Drum roll, please! I hereby present my first floral painting*:
It represents nine hours of development under the tutelage of Deirdre Riley, whose own floral paintings are simply spectacular. I went very slowly (for me) in order to grasp the all the points she wanted to get across to us, her “community education” students at the New Hampshire Institute of Art.
I am flying to Florida this Wednesday, there to paint daily en plein air, so I will miss the next setup in the floral class, but maybe they will still be working on it when I get back.
*Actually when I was much, much younger–between 18 and 20–I painted a still life with flower arrangement as a gift to my brother and sister-in-law. I think most of it came out of my head. At that time of my life, I had had zero experience at painting from life. Everything was from imagination. Then in my last year of college I signed up for a course in oil painting, Painting from “life” yes, but all very still life–not even dried flowers, every object was dead. Paper, wood, ceramic, and so on. Then, in a later year, taking a night class at the Museum School in Boston, for one session we had a live model. I painted a very crude portrait on a very large panel, which panel had followed me around for the decades from Boston to Florida, back to Boston then Michigan, ending up in NH. I finally reused that panel a few years ago to paint the abstract landscape that I call “Darkly“. I like to suppose that the portrait underneath influenced the new layer of paint and the title, in that the portrait and the meaning of the new layer are hidden from casual view.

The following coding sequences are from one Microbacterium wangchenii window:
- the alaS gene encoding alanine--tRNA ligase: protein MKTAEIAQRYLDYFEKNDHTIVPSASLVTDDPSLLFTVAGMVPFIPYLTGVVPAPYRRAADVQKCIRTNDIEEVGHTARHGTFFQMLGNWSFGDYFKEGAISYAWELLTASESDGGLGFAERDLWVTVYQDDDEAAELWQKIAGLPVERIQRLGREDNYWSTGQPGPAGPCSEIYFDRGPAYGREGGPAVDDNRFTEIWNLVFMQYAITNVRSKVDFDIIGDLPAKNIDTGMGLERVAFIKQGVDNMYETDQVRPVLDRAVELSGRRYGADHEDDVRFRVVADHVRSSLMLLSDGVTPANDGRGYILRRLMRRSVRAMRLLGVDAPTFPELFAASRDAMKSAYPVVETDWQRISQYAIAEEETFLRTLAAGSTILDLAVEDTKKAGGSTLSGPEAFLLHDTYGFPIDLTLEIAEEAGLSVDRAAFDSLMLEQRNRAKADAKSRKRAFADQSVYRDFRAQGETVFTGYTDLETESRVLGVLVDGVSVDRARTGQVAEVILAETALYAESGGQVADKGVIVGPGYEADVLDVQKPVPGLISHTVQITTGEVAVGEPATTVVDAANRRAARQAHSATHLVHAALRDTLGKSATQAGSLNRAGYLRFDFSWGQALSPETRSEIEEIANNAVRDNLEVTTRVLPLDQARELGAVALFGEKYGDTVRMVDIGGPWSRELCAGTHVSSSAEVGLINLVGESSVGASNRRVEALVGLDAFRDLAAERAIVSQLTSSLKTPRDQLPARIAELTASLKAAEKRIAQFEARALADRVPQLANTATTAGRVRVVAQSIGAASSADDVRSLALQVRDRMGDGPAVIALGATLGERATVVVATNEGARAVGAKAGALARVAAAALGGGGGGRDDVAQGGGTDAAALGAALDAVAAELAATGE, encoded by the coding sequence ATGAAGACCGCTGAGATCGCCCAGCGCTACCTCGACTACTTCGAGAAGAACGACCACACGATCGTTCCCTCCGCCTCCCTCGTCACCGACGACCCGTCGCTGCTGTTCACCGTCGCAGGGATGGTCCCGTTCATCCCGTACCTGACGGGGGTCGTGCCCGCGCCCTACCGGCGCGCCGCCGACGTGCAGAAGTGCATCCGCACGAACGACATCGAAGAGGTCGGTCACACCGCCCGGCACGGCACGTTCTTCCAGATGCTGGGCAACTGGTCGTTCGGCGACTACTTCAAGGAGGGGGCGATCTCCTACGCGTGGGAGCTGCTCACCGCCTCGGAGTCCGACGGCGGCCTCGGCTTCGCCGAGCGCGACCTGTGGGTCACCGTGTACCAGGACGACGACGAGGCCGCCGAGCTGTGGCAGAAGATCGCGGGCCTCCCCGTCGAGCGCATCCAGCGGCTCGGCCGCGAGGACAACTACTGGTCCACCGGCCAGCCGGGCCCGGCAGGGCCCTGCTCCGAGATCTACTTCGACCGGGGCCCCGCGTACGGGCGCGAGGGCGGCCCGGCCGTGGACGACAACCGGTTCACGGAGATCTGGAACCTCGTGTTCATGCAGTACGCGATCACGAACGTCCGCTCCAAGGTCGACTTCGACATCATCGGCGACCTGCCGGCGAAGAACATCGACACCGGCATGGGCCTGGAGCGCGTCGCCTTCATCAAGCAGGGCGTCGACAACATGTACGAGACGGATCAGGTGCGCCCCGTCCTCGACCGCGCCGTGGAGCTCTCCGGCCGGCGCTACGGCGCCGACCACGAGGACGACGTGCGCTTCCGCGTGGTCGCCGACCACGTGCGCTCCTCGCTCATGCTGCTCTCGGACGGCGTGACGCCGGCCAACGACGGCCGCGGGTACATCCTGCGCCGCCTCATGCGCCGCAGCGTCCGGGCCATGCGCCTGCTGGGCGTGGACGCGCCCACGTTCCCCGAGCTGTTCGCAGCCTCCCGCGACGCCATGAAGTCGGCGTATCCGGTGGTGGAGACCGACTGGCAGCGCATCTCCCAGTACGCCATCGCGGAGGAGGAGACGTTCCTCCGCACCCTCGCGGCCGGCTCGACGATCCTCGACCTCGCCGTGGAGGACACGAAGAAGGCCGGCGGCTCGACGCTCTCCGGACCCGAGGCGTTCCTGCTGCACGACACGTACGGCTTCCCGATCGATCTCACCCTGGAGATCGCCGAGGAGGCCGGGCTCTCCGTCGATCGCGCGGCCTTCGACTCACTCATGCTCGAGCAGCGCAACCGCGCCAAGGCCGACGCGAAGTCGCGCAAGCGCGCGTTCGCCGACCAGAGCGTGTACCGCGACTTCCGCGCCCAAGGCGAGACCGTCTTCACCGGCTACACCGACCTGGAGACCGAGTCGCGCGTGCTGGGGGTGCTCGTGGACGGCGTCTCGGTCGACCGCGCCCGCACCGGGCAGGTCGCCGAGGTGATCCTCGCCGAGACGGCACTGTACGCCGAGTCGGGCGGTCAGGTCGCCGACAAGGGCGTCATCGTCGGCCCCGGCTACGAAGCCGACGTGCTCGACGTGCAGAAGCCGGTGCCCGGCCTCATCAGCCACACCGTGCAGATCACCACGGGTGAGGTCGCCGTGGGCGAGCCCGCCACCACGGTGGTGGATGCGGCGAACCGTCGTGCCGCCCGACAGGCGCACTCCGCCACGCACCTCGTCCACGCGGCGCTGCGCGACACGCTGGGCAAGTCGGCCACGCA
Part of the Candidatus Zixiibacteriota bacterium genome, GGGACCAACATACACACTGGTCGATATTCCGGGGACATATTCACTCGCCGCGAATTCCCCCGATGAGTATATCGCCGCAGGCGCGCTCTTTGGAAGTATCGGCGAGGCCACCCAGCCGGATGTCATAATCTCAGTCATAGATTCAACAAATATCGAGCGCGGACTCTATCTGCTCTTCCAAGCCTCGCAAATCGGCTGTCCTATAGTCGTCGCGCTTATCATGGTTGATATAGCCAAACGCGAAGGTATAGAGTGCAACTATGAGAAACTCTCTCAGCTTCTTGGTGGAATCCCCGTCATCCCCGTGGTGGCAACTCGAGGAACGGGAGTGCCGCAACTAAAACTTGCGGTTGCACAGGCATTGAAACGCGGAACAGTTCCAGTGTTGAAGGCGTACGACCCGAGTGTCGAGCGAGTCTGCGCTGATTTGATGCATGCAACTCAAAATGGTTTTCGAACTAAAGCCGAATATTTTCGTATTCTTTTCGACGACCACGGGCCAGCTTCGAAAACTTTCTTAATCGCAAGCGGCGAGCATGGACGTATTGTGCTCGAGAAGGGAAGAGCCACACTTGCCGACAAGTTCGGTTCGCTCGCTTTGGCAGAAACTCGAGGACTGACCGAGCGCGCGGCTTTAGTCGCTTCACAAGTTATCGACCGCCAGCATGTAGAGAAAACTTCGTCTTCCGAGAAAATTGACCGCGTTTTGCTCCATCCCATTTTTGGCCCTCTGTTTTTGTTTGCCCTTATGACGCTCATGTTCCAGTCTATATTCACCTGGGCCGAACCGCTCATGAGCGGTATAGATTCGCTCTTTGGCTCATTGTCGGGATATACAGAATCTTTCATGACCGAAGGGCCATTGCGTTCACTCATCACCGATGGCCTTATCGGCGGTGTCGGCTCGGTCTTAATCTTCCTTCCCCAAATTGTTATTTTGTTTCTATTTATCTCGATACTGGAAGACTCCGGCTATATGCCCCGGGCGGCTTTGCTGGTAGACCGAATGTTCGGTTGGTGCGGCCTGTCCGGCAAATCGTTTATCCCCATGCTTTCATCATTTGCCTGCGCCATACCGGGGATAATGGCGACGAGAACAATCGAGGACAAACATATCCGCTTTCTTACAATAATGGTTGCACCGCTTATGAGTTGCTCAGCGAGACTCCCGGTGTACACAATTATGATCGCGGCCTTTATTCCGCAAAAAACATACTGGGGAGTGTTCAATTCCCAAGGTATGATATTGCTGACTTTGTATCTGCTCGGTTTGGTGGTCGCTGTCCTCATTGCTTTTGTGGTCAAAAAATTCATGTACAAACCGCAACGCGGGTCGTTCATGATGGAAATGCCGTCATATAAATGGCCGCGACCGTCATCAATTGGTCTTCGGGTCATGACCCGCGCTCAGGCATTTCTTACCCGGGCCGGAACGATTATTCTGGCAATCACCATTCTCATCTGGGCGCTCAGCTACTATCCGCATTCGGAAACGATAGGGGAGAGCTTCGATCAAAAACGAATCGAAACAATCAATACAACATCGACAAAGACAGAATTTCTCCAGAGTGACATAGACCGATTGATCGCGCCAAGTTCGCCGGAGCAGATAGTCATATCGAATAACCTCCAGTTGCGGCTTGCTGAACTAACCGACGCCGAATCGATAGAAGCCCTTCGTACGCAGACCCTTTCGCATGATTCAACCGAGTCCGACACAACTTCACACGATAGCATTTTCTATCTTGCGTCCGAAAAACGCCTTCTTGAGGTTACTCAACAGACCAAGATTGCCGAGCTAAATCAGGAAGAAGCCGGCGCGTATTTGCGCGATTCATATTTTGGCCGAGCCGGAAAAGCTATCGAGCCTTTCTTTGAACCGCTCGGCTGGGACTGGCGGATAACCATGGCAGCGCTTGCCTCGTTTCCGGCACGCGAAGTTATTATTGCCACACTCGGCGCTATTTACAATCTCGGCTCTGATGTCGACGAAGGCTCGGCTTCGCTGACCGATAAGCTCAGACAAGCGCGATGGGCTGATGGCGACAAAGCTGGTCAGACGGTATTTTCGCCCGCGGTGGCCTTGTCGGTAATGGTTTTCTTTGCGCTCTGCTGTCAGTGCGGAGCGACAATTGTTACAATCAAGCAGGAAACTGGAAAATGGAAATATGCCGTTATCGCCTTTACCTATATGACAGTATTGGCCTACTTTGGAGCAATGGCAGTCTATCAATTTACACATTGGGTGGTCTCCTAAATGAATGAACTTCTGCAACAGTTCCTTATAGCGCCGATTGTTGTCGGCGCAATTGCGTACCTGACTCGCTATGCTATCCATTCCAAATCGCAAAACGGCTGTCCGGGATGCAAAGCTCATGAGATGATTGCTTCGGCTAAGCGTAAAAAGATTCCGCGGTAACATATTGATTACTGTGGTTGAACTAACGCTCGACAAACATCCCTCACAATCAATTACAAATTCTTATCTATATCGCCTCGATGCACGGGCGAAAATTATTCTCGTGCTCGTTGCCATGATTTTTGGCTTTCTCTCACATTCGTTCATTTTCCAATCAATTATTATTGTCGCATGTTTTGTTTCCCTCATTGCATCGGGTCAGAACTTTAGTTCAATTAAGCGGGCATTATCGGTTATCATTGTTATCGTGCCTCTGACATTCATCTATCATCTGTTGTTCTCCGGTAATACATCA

About this Floral Painting No. 1, I want you to be aware that the background and table top were covered with brown wrapping paper, Kraft paper I think it is called?, then the paper was draped with gauze to affect its hue. The background gauze was lavender. The table top gauze was lime green. I chose to ignore the background lavender but did paint in the lime green gauze.
I enjoyed working on this painting. It is actually a still life, one of my first in the last nine years. The flowers were not alive, of course. How could they be, and last for three weeks? I believe they were silk. I have never been drawn to paint still lifes, but I have always enjoyed painting stuff into my figurative paintings. Flowers may be the lure to suck me into the world of the still life.